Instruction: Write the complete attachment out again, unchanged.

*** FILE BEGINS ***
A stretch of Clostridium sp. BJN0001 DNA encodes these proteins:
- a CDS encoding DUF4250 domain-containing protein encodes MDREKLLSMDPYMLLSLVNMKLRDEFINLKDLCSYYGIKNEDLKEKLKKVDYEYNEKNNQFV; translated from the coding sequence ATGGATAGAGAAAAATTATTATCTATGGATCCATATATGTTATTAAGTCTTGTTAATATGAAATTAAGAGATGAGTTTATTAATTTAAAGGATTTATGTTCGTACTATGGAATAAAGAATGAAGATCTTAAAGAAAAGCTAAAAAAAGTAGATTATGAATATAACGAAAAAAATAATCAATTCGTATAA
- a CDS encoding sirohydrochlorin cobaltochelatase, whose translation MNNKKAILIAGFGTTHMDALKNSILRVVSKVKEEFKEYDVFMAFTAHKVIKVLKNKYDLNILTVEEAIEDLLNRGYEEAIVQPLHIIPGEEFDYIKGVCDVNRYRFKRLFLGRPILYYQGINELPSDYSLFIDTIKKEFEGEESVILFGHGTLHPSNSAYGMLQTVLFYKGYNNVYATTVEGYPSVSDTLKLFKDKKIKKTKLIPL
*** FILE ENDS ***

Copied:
A stretch of Clostridium sp. BJN0001 DNA encodes these proteins:
- a CDS encoding DUF4250 domain-containing protein encodes MDREKLLSMDPYMLLSLVNMKLRDEFINLKDLCSYYGIKNEDLKEKLKKVDYEYNEKNNQFV; translated from the coding sequence ATGGATAGAGAAAAATTATTATCTATGGATCCATATATGTTATTAAGTCTTGTTAATATGAAATTAAGAGATGAGTTTATTAATTTAAAGGATTTATGTTCGTACTATGGAATAAAGAATGAAGATCTTAAAGAAAAGCTAAAAAAAGTAGATTATGAATATAACGAAAAAAATAATCAATTCGTATAA
- a CDS encoding sirohydrochlorin cobaltochelatase, whose translation MNNKKAILIAGFGTTHMDALKNSILRVVSKVKEEFKEYDVFMAFTAHKVIKVLKNKYDLNILTVEEAIEDLLNRGYEEAIVQPLHIIPGEEFDYIKGVCDVNRYRFKRLFLGRPILYYQGINELPSDYSLFIDTIKKEFEGEESVILFGHGTLHPSNSAYGMLQTVLFYKGYNNVYATTVEGYPSVSDTLKLFKDKKIKKTKLIPL